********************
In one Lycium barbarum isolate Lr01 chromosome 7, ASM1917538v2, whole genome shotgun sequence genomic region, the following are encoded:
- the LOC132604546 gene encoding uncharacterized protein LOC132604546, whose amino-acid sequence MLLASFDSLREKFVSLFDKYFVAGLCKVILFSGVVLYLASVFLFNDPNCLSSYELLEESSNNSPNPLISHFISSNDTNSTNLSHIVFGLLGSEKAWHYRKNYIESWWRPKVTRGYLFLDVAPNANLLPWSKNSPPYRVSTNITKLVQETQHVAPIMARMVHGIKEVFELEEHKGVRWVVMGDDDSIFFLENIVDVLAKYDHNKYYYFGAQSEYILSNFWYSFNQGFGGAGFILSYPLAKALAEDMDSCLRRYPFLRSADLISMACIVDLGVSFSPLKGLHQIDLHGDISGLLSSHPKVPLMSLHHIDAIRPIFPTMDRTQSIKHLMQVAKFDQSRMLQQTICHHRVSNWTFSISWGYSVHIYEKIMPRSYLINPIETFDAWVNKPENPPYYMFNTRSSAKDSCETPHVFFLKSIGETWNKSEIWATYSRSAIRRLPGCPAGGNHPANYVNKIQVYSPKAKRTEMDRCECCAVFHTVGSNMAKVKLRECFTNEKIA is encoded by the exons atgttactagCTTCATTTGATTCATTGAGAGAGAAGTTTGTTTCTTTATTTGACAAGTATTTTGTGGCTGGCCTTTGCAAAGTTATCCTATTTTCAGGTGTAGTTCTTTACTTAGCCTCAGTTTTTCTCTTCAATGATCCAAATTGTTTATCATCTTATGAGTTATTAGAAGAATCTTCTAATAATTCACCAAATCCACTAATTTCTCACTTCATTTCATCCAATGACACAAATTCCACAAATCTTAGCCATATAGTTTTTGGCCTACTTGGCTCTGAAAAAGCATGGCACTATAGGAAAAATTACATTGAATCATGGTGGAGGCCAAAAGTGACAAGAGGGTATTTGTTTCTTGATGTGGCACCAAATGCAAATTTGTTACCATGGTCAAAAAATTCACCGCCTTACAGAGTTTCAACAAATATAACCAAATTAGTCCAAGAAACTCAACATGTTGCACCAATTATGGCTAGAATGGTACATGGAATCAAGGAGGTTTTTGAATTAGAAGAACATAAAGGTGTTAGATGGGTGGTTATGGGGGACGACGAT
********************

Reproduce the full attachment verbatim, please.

In one Lycium barbarum isolate Lr01 chromosome 7, ASM1917538v2, whole genome shotgun sequence genomic region, the following are encoded:
- the LOC132604546 gene encoding uncharacterized protein LOC132604546, whose amino-acid sequence MLLASFDSLREKFVSLFDKYFVAGLCKVILFSGVVLYLASVFLFNDPNCLSSYELLEESSNNSPNPLISHFISSNDTNSTNLSHIVFGLLGSEKAWHYRKNYIESWWRPKVTRGYLFLDVAPNANLLPWSKNSPPYRVSTNITKLVQETQHVAPIMARMVHGIKEVFELEEHKGVRWVVMGDDDSIFFLENIVDVLAKYDHNKYYYFGAQSEYILSNFWYSFNQGFGGAGFILSYPLAKALAEDMDSCLRRYPFLRSADLISMACIVDLGVSFSPLKGLHQIDLHGDISGLLSSHPKVPLMSLHHIDAIRPIFPTMDRTQSIKHLMQVAKFDQSRMLQQTICHHRVSNWTFSISWGYSVHIYEKIMPRSYLINPIETFDAWVNKPENPPYYMFNTRSSAKDSCETPHVFFLKSIGETWNKSEIWATYSRSAIRRLPGCPAGGNHPANYVNKIQVYSPKAKRTEMDRCECCAVFHTVGSNMAKVKLRECFTNEKIA is encoded by the exons atgttactagCTTCATTTGATTCATTGAGAGAGAAGTTTGTTTCTTTATTTGACAAGTATTTTGTGGCTGGCCTTTGCAAAGTTATCCTATTTTCAGGTGTAGTTCTTTACTTAGCCTCAGTTTTTCTCTTCAATGATCCAAATTGTTTATCATCTTATGAGTTATTAGAAGAATCTTCTAATAATTCACCAAATCCACTAATTTCTCACTTCATTTCATCCAATGACACAAATTCCACAAATCTTAGCCATATAGTTTTTGGCCTACTTGGCTCTGAAAAAGCATGGCACTATAGGAAAAATTACATTGAATCATGGTGGAGGCCAAAAGTGACAAGAGGGTATTTGTTTCTTGATGTGGCACCAAATGCAAATTTGTTACCATGGTCAAAAAATTCACCGCCTTACAGAGTTTCAACAAATATAACCAAATTAGTCCAAGAAACTCAACATGTTGCACCAATTATGGCTAGAATGGTACATGGAATCAAGGAGGTTTTTGAATTAGAAGAACATAAAGGTGTTAGATGGGTGGTTATGGGGGACGACGAT